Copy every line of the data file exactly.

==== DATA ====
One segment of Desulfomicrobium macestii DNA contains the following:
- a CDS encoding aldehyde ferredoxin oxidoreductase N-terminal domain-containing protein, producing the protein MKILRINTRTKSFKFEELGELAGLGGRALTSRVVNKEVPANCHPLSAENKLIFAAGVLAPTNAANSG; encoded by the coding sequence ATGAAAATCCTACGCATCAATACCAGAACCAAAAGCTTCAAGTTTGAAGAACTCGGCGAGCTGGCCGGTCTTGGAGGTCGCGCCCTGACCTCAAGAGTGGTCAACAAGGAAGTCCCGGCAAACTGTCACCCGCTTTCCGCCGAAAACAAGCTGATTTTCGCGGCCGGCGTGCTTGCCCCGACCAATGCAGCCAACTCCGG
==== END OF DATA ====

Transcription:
One segment of Desulfomicrobium macestii DNA contains the following:
- a CDS encoding aldehyde ferredoxin oxidoreductase N-terminal domain-containing protein, producing the protein MKILRINTRTKSFKFEELGELAGLGGRALTSRVVNKEVPANCHPLSAENKLIFAAGVLAPTNAANSG; encoded by the coding sequence ATGAAAATCCTACGCATCAATACCAGAACCAAAAGCTTCAAGTTTGAAGAACTCGGCGAGCTGGCCGGTCTTGGAGGTCGCGCCCTGACCTCAAGAGTGGTCAACAAGGAAGTCCCGGCAAACTGTCACCCGCTTTCCGCCGAAAACAAGCTGATTTTCGCGGCCGGCGTGCTTGCCCCGACCAATGCAGCCAACTCCGG